Terry Boddie was featured in HR, at The Studio Museum in Harlem, Infinite Island, at The Brooklyn Museum and Tropicalisms, at The Jersey City Museum.
This documentary project was awarded a 2011-2012 photography grant from the Helen and George Segal Foundation, which will help fund the second phase of the project. The photographs in the exhibition were printed at the Advanced Media Services Lab at New York University.
September 3, 2011
Monsters, Saints, and Cool Summer Dresses
September 16, 17, 22-24
Reception for the artist September 16, 7- 11pm
Monsters, Saints, and Cool Summer Dresses showcases three series of special-edition pieces created by Amy Young: Little Monsters III, ed. 50; Subway Saints III (mini), ed. 50;
See Me Tell Me Shifts (Graffiti), ed. 25.
Young explains: After a 17 year hiatus, (spent pursuing an MA, selling art for a living, and teaching), I have returned to art making. Since last summer (2010) I have created and placed hundreds of tiny pieces of street-art in New York, London, Paris, and Seattle. And, so that other people could participate in this project, I began the blog: seemetellme.blogspot.com/ .
The See Me Tell Me series is based on the following set of rules and parameters: First – The materials should be non artistic low-art stuff found at any office supply store, hardware store, or notions shop, Second – While an idea for a work might take days or weeks to work out, the actual crafting of each object must take no longer than 5 minutes, Third – The works are placed into the world, or handed out for free, Fourth – In contrast to many street artists/graffiti artists, I identify myself by putting my web-site address or QR code on the works. I do this to elicit viewer responses; I want to know who collects a work and why.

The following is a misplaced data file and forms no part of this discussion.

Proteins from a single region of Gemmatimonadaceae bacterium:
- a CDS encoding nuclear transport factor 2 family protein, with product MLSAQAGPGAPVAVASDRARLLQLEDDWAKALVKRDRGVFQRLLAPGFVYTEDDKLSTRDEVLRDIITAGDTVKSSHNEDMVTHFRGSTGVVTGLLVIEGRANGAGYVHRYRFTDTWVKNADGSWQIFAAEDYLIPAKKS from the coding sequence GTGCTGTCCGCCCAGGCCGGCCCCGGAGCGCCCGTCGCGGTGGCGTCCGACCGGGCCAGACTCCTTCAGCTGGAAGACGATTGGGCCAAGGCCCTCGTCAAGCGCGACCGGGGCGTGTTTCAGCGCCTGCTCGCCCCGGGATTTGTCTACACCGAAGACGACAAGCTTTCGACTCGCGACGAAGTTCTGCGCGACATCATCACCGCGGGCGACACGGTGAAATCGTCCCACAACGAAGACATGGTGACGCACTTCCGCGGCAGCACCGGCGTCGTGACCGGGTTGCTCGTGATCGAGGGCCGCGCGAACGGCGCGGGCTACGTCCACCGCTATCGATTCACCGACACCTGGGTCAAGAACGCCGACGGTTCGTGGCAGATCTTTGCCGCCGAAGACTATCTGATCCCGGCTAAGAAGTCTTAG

The Little Monsters series is based on the Greek, Roman, Romanesque, and Gothic Revival faces and gargoyles you see on buildings all over New York, Paris, London, Rome, Venice, and Athens. I found (or shot) a selection of these images and made them all into Little Monsters by mounting the images on the front of clear 2” x 1” x 1” plastic boxes, darkening the backgrounds with gaffer tape and lighting them with LEDs. I also filled them with silver balls to reflect the light and to rattle, when shaken.
The Subway Saints series is inspired by my obsession with (and daily immersion in) the subway. They are also inspired by Walker Evans’ great work, Many are Called.In 1938, Walker Evans began surreptitiously photographing people on the New York City subway. With his camera hidden in his overcoat he captured the faces of Depression-era riders, each wrapped in their own unguarded private thoughts. Evans’ work represents portraiture in its purest state. Inspired by Evans’ series I shot about 250 clandestine images in the subway. To create a Subway Saint I print each portrait in color and assemble it into an accordion-style book, complete with gold-leaf, beads, glitter, found papers and objects. I place each book into a 2” x 1” x 1” clear or colored plastic box. On the verso of each box is an image of Evans’ Contax folding camera.
The See Me Tell Me Shiftsare based on the thin, simple, summer dresses worn by fashionable New York women. For the first two series of See Me Tell Me Shifts the little dresses were decorated with the patterns I found in museums, galleries, and art fairs and heat transferred onto the surface of paper. But the imagery for this newest series is the street art and graffiti I have seen in London, Paris, Bushwick, Williamsburg, Chelsea and Soho this spring and summer. The front of each dress is made from Japanese rice paper cut in the shape of a shift or sundress. The back of each dress is a snippet from a shopping bag and provides contrasting sources – the free vs. the bought. Each dress is hung from a small, handmade, twisted-wire hanger.
Viewers of the exhibition are requested to take one of these works.
They register their acquisition on the tag beneath each work and comment at seemetellme.blogspot.com about the new addition to their collection.